Confusion Abounds as de Blasio Partially Rescinds Firing of Emergency Chief

NEW YORK (AP) -
Mayor Bill de Blasio joins New York City Office of Emergency Management Commissioner Joseph Esposito in 2016 in a homeless outreach effort in Manhattan. (Michael Appleton/Mayoral Photography Office)

New York City’s emergency management chief remained on the job Monday, despite his reported firing over his handling of a recent snowstorm, and the mayor wouldn’t answer questions about his status until late in the day when he released a statement saying Joe Esposito will stay on the job until a replacement is found.

“We have started the process of leadership change at New York City Emergency Management,” Mayor Bill de Blasio said in a statement late Monday. “Commissioner Joe Esposito will continue to lead OEM as we conduct a national search for his successor.”

The mayor thanked Esposito for his “significant contributions to our city’s safety” and said they look forward to “exploring additional opportunities” for him to remain in the administration.

Earlier, multiple news reports citing anonymous sources said Esposito was fired by a deputy mayor on Friday over the city’s response to an unexpectedly slippery storm Nov. 15 that halted buses, paralyzed roads across the metropolitan area and led to a rush-hour pileup that closed a level of the George Washington Bridge.

If he was axed, though, Esposito didn’t show it. A spokesman for the Office of Emergency Management said Esposito was in the office working Monday afternoon.

The mayor said he wouldn’t answer questions about Esposito’s status, rushing out of City Hall as his security detail blocked reporters from following him.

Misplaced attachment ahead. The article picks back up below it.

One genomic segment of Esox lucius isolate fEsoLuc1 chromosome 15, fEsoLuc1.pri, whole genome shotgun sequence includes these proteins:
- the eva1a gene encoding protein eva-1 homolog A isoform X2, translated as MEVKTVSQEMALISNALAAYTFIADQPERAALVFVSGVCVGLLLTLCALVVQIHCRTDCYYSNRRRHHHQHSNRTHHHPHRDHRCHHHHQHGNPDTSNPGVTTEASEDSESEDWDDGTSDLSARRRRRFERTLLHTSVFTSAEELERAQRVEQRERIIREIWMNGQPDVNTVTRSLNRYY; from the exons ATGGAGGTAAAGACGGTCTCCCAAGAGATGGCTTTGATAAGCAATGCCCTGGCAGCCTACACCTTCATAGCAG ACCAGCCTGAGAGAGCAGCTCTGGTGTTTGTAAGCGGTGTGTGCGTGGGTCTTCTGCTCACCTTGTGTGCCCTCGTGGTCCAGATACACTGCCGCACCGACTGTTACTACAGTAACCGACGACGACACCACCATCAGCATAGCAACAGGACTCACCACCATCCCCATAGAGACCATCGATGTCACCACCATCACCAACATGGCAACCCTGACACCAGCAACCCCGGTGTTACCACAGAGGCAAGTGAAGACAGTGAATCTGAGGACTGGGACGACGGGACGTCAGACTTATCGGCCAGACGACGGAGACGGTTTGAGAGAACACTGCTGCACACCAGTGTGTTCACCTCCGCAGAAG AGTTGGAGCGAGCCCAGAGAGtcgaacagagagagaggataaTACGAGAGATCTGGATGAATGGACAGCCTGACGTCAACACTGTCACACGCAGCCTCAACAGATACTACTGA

De Blasio canceled a weekly appearance on a local public affairs show as reports of Esposito’s ouster swirled. Asked about the commissioner’s status Monday afternoon, De Blasio told NY1, “We’ll talk to you later on.” Later, Esposito declined to comment after emerging from a meeting with the mayor.

Spokesmen for the mayor and the New York Police Department, which provides the security detail, didn’t immediately respond to emails.

Meanwhile, Councilman Chaim Deutsch released a letter signed by 28 council members that called on the mayor not to fire Esposito. The letter said “Esposito has done an outstanding job” and they are “shocked and dismayed that media reports indicate that Commissioner Esposito is to be ousted as a scapegoat.”

New York City’s emergency management commissioner is in charge of coordinating planning and response to all sorts of emergencies, from natural disasters to terrorism.

Esposito was out of town, on vacation, when the city’s first substantial snow fell on Nov. 15. Some drivers spent the night in their cars on a jammed Bronx highway and some schoolchildren were stuck on buses for up to five hours, with the last one getting home at 3 a.m. Friday.

Public officials did no better keeping the streets clear in Westchester County or northern New Jersey, where students slept in one school overnight when their buses couldn’t get through.

De Blasio, a Democrat, said forecasts had led city officials to expect just an inch of snow, meaning that city buses weren’t equipped with snow chains and salters weren’t out treating the roads ahead of the storm.

He pledged a full review of the city’s response.

Council Speaker Corey Johnson noted that the mayor’s office hadn’t blamed Esposito after the storm or at a subsequent council hearing.

“While there were clearly MAJOR issues as it related to the snow storm — I’m a little shocked that Esposito is being fired,” he tweeted. “I hope this isn’t true. Esposito is one of the competent folks in City government.”